• Green loans. Loans available to borrowers seeking to finance projects with environmentally friendly goals, including renewable energy, pollution reduction, green transport and construction, and sustainable water programmes.
  • Sustainability-linked loans. Borrowers may take out structured loans that are linked to their ESG goals. The cost of financing the loans is contingent on the borrowers meeting specific performance targets.
  • ESG bonds. Many financial firms offer ESG themed bonds, such as green bonds and social bonds, to customers that are seeking to pursue environmentally-conscious projects.
  • Transition finance. Certain financial products are designed to help firms facilitate a transition away from using fossil fuels in order to meet their carbon emission goals.

The growth of sustainable finance

Once a niche investment concern, sustainable finance investment products have grown in value significantly in recent years, backed by support from the public and from policymakers. In 2019, over $20 billion was invested in sustainable funds in the US, almost four times the amount invested in 2018. Similarly, in Europe, the value of sustainable investment products is projected to rise to over €7.6tn by 2025, representing a share of around 57% of the fund sector.

Analysis suggests that larger investors are driving the growth in ESG-related products, with many fund managers repurposing existing funds or integrating environmental considerations into their strategies. Even the adverse economic effects of the Covid-19 pandemic have not derailed the sustainable finance growth trend: many investors and policymakers have used the crisis to emphasise the need for financial products that can meet unexpected environmental challenges such as climate change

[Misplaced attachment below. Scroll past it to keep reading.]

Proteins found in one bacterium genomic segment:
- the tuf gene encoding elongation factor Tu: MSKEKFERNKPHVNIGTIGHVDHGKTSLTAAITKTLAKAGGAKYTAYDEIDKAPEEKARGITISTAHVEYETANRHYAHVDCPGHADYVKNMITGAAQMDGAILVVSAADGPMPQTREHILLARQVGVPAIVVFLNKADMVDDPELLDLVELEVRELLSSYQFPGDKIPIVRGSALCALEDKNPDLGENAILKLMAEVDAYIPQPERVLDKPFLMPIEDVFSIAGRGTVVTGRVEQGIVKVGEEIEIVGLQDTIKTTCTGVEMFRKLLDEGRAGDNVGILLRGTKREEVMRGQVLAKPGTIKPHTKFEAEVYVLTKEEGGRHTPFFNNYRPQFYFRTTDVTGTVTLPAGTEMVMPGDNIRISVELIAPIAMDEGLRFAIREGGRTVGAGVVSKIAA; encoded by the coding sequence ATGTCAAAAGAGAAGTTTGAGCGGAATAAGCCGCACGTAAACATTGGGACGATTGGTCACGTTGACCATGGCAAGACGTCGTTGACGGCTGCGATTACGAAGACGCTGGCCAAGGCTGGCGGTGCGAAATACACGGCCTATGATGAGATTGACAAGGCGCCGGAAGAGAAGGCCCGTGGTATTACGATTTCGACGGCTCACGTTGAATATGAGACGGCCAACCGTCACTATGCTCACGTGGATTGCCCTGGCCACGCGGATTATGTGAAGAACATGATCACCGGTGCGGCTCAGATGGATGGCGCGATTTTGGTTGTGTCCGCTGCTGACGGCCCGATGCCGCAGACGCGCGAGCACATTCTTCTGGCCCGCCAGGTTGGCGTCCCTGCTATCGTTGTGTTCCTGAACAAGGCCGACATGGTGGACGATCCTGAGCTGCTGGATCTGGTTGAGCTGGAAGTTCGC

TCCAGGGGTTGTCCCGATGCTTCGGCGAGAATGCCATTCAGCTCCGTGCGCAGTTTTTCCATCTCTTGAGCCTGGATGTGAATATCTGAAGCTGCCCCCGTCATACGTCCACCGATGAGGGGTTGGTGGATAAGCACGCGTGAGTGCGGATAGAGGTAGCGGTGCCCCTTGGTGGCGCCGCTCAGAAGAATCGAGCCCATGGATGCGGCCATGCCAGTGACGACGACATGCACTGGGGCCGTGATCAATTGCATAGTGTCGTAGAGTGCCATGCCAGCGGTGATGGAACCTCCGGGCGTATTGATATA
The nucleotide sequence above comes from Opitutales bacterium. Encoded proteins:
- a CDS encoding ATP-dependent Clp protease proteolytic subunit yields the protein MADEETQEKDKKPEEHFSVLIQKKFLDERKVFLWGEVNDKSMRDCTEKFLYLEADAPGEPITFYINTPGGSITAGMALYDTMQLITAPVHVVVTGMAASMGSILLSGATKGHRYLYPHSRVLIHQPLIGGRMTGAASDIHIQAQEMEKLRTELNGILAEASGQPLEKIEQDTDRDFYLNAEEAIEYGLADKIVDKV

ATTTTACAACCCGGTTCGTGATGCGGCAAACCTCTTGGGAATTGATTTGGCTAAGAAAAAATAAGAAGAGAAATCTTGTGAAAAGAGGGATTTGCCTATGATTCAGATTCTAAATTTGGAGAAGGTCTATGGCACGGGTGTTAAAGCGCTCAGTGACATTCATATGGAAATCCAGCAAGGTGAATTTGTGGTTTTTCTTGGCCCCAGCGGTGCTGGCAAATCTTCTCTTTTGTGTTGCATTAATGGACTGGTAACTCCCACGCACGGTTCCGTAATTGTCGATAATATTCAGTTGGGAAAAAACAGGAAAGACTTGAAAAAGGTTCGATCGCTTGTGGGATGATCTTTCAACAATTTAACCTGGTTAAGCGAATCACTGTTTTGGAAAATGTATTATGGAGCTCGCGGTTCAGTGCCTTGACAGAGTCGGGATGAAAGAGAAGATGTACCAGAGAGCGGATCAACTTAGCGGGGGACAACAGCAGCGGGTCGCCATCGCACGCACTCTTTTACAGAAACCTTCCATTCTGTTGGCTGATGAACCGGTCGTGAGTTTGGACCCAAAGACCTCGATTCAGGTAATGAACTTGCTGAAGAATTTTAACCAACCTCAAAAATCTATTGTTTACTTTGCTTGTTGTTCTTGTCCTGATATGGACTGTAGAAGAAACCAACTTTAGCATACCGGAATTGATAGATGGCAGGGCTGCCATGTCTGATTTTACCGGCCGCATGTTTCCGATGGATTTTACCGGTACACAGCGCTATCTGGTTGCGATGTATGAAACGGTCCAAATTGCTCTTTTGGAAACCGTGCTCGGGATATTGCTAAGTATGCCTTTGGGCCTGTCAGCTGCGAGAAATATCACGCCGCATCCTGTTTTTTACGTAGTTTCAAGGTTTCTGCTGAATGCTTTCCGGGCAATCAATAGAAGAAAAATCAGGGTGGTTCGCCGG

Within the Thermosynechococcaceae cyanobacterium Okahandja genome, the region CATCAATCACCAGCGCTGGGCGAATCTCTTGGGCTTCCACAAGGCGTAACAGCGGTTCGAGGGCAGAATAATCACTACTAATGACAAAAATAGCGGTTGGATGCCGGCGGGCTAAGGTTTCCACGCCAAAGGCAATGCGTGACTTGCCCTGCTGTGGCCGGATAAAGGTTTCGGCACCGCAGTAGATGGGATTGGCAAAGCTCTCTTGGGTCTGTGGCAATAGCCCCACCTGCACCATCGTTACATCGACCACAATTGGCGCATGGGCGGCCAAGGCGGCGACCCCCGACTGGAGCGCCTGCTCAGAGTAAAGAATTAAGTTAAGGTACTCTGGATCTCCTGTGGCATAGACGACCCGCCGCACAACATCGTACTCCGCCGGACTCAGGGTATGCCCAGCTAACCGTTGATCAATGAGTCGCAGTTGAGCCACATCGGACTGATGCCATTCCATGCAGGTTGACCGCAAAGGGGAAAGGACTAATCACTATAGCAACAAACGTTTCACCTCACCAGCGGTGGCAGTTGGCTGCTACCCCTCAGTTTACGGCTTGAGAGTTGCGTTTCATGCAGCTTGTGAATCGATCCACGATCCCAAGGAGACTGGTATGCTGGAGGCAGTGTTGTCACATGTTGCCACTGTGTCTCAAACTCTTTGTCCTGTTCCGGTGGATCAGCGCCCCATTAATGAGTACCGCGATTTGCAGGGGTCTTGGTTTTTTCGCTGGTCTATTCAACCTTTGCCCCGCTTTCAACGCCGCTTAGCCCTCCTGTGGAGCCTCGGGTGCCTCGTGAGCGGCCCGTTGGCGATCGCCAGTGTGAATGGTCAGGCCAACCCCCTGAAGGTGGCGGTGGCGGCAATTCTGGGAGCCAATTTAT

Global regulations

Global regulatory standards relating to sustainable finance are inconsistent. In 2015, the Paris Climate Agreement (PCA) introduced a global commitment to reduce carbon emissions and address climate change, and was signed by 196 countries including major economies such as the US, the UK, France, Germany, Russia, China, and India. Under the Paris Climate Agreement, signatories haven taken a range of domestic ESG measures designed to help them reach their commitments, including record-keeping and reporting requirements. These include:


  • Following the introduction of the PCA, the EU introduced its Sustainable Finance Action Plan in 2018 as a framework for future ESG regulation.
  • The EU’s Green Deal was launched in 2020 and represents a range of regulatory reforms to help member state businesses take advantage of sustainable opportunities.
  • The EU’s Sustainable Finance Disclosures Regulation and its Non-Financial Reporting Directive are important reporting regulations for financial sector organisations.


  • The UK’s Green Finance Strategy was introduced in 2019 as a way to match the EU’s Action Plan post-Brexit.


  • The US’ Securities and Exchange Commission (SEC) has proposed requirements for firms to disclose ‘material’ ESG risks.
  • In September 2020, the US Commodity Futures Trading Commission published recommendations for national regulators to manage climate risks.


  • In Japan, firms have had environmental reporting requirements since the 1990s.
  • In China, companies listed on the Shenzhen and Shanghai stock exchanges (and the Hong Kong stock exchange) must disclose details of their ESG practices.

Latin America

  • Mexico’s national stock exchange has an advisory council dedicated to support green bonds and to prepare firms for better ESG disclosure requirements.
  • Brazil’s Securities and Exchange Commission has launched a Finance Innovation Lab to promote sustainable financial practices and to propose ESG-related regulatory changes.